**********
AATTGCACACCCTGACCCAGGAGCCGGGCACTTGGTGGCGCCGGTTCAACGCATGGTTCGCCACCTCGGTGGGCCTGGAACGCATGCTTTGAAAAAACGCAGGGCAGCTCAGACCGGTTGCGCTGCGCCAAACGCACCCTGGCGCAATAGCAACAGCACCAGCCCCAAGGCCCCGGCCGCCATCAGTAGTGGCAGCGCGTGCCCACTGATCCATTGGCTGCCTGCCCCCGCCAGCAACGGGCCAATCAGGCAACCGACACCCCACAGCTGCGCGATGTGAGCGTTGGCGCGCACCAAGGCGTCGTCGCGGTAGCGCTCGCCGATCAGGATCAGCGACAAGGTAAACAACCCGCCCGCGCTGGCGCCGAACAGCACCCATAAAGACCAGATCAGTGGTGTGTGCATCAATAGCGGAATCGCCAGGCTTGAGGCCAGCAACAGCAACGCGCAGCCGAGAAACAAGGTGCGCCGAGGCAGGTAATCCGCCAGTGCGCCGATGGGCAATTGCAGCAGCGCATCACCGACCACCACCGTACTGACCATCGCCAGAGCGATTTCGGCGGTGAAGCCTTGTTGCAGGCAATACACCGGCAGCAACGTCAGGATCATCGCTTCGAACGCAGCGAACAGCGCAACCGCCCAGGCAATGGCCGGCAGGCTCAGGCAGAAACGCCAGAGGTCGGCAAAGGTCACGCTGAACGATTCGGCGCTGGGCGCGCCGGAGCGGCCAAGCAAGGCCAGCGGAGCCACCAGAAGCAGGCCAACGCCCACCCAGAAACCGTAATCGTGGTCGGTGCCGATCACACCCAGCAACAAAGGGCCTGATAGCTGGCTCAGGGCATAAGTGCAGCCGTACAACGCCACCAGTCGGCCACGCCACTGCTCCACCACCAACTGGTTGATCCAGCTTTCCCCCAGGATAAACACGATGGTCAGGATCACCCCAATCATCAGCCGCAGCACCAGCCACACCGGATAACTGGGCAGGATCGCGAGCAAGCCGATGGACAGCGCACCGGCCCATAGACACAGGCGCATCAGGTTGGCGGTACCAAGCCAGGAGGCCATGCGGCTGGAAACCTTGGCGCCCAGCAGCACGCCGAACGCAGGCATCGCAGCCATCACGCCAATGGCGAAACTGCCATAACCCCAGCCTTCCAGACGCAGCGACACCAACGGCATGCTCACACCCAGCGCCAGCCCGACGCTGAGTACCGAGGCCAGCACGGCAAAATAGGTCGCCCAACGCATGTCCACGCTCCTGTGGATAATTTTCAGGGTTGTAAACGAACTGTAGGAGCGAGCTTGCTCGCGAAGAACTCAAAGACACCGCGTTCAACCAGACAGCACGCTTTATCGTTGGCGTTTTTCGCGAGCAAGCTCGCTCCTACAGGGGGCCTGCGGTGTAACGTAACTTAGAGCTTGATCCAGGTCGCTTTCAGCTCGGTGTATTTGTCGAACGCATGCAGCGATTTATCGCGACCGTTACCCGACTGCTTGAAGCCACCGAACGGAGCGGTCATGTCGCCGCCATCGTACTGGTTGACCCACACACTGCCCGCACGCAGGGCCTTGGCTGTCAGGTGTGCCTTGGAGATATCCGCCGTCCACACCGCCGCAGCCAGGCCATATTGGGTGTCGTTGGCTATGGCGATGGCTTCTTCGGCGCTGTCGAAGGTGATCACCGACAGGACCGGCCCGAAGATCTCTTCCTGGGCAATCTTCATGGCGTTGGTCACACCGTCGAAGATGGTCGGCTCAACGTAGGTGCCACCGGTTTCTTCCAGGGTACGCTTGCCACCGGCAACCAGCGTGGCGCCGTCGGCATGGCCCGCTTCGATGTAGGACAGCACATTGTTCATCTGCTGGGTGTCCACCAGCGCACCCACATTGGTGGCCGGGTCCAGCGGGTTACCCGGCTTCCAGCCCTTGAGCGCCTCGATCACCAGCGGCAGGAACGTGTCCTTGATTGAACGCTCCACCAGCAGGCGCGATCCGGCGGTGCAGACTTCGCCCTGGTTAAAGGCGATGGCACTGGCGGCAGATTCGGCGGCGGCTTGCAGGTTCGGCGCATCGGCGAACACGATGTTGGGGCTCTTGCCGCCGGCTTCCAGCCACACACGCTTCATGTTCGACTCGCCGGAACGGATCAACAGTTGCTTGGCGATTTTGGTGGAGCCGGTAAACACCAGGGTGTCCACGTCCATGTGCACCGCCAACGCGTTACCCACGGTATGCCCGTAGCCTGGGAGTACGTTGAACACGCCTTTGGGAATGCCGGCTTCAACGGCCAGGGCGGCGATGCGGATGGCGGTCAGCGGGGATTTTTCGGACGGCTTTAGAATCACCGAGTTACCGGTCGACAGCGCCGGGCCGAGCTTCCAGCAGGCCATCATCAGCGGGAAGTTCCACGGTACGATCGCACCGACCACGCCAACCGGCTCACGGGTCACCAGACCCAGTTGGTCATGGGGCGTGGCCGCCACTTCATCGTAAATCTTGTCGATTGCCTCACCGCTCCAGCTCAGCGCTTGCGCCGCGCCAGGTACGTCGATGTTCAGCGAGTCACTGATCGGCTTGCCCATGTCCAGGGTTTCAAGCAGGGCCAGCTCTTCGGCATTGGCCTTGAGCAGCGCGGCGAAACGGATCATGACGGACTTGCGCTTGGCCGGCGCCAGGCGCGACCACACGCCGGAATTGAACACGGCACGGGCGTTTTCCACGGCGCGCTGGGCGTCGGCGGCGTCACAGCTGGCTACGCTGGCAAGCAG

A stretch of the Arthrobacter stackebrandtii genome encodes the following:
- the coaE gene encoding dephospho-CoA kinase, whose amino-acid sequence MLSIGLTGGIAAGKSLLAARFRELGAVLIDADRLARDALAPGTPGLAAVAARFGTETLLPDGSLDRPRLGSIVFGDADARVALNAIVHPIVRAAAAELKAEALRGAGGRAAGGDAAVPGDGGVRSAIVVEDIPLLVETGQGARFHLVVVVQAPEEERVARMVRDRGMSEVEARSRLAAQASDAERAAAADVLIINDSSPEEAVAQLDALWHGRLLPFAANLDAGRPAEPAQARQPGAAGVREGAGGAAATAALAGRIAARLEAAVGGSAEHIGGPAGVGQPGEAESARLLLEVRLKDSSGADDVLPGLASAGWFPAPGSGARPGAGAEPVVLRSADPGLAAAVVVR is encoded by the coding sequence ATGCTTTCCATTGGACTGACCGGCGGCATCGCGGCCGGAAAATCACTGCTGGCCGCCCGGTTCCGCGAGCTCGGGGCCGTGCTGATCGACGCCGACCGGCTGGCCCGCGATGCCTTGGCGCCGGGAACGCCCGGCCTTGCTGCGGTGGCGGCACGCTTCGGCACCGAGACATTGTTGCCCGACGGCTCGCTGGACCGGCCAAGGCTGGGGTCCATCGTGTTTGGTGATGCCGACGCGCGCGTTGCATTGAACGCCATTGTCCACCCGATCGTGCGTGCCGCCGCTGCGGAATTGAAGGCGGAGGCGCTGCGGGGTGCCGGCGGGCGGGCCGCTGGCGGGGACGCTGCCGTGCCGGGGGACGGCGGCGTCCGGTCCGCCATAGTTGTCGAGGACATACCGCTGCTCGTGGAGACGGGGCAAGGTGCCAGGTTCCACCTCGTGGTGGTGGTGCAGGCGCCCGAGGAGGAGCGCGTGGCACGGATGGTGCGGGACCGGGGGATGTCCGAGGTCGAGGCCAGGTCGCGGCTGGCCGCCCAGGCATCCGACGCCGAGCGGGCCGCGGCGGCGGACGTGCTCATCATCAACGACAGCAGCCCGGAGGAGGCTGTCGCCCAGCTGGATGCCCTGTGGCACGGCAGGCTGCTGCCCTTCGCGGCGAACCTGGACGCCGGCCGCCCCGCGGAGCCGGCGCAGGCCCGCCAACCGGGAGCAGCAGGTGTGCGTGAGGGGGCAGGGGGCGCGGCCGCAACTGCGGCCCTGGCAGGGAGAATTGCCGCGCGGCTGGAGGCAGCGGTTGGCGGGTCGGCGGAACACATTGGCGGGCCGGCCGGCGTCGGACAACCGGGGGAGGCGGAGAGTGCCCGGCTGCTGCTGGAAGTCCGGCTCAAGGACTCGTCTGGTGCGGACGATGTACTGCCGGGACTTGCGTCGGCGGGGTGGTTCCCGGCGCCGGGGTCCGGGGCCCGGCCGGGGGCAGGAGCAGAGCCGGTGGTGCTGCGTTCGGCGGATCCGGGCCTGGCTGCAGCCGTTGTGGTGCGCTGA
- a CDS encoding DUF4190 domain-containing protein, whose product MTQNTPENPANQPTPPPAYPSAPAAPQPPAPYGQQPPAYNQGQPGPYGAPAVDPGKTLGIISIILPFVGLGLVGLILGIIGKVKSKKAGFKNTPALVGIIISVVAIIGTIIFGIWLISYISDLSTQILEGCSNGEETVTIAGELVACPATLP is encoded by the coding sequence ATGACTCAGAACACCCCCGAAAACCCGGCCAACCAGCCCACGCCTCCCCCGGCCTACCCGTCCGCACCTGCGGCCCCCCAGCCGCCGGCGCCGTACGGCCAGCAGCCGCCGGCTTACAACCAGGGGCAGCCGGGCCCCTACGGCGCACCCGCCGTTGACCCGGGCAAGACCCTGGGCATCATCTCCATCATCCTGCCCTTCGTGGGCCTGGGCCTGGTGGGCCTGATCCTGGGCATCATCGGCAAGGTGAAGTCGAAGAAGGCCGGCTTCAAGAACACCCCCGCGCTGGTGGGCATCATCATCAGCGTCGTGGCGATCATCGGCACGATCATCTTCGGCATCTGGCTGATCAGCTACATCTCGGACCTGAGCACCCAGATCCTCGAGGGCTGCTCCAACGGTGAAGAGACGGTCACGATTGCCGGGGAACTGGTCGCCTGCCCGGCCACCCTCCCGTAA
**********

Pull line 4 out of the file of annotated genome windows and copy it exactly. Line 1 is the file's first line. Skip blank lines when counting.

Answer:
- a CDS encoding DUF4190 domain-containing protein, whose product MTQNTPENPANQPTPPPAYPSAPAAPQPPAPYGQQPPAYNQGQPGPYGAPAVDPGKTLGIISIILPFVGLGLVGLILGIIGKVKSKKAGFKNTPALVGIIISVVAIIGTIIFGIWLISYISDLSTQILEGCSNGEETVTIAGELVACPATLP is encoded by the coding sequence ATGACTCAGAACACCCCCGAAAACCCGGCCAACCAGCCCACGCCTCCCCCGGCCTACCCGTCCGCACCTGCGGCCCCCCAGCCGCCGGCGCCGTACGGCCAGCAGCCGCCGGCTTACAACCAGGGGCAGCCGGGCCCCTACGGCGCACCCGCCGTTGACCCGGGCAAGACCCTGGGCATCATCTCCATCATCCTGCCCTTCGTGGGCCTGGGCCTGGTGGGCCTGATCCTGGGCATCATCGGCAAGGTGAAGTCGAAGAAGGCCGGCTTCAAGAACACCCCCGCGCTGGTGGGCATCATCATCAGCGTCGTGGCGATCATCGGCACGATCATCTTCGGCATCTGGCTGATCAGCTACATCTCGGACCTGAGCACCCAGATCCTCGAGGGCTGCTCCAACGGTGAAGAGACGGTCACGATTGCCGGGGAACTGGTCGCCTGCCCGGCCACCCTCCCGTAA